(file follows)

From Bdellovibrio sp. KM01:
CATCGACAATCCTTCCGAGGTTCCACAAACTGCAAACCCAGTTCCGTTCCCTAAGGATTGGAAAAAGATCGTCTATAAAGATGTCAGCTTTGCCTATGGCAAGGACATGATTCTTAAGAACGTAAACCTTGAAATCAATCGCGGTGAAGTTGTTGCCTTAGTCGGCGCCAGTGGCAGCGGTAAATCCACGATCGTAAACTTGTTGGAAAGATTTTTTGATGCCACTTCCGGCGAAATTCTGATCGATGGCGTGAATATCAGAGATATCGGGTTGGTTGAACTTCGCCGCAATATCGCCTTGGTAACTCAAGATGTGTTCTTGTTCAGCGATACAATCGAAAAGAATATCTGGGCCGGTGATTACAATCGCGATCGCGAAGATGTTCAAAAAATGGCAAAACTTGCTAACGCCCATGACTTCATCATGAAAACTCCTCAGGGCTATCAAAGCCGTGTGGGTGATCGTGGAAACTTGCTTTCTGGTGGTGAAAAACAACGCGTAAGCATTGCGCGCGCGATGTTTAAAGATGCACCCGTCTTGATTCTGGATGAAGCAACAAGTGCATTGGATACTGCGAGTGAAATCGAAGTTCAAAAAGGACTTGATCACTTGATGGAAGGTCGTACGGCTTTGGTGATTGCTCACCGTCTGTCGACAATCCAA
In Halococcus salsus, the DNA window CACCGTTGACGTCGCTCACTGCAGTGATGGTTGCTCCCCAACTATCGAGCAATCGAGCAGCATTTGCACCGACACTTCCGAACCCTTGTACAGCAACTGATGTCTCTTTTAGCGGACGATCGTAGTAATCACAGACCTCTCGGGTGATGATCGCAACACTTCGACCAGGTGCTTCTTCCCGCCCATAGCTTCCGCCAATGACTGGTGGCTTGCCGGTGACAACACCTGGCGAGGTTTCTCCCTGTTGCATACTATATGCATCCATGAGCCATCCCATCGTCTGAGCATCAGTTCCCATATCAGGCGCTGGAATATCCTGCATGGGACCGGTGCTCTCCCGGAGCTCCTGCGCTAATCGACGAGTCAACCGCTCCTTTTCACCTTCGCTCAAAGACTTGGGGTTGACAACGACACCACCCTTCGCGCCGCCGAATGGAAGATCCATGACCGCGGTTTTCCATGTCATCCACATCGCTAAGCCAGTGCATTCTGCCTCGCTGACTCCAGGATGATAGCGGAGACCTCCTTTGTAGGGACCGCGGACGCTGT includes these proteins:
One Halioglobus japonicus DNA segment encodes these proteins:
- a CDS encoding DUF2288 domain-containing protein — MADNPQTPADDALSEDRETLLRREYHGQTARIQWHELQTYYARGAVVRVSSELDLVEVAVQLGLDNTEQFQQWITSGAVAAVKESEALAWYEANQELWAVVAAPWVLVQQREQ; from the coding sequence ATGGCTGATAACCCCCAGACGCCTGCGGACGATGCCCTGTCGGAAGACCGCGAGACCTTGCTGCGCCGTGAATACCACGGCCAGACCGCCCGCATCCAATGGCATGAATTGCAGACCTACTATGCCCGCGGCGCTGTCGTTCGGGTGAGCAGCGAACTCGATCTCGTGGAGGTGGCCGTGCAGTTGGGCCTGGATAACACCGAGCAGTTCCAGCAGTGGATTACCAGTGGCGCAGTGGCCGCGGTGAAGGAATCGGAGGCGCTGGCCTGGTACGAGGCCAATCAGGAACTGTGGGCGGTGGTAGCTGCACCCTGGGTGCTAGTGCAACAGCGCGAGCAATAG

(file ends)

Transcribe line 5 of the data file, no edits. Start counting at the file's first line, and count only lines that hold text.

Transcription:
- a CDS encoding DUF2288 domain-containing protein — MADNPQTPADDALSEDRETLLRREYHGQTARIQWHELQTYYARGAVVRVSSELDLVEVAVQLGLDNTEQFQQWITSGAVAAVKESEALAWYEANQELWAVVAAPWVLVQQREQ; from the coding sequence ATGGCTGATAACCCCCAGACGCCTGCGGACGATGCCCTGTCGGAAGACCGCGAGACCTTGCTGCGCCGTGAATACCACGGCCAGACCGCCCGCATCCAATGGCATGAATTGCAGACCTACTATGCCCGCGGCGCTGTCGTTCGGGTGAGCAGCGAACTCGATCTCGTGGAGGTGGCCGTGCAGTTGGGCCTGGATAACACCGAGCAGTTCCAGCAGTGGATTACCAGTGGCGCAGTGGCCGCGGTGAAGGAATCGGAGGCGCTGGCCTGGTACGAGGCCAATCAGGAACTGTGGGCGGTGGTAGCTGCACCCTGGGTGCTAGTGCAACAGCGCGAGCAATAG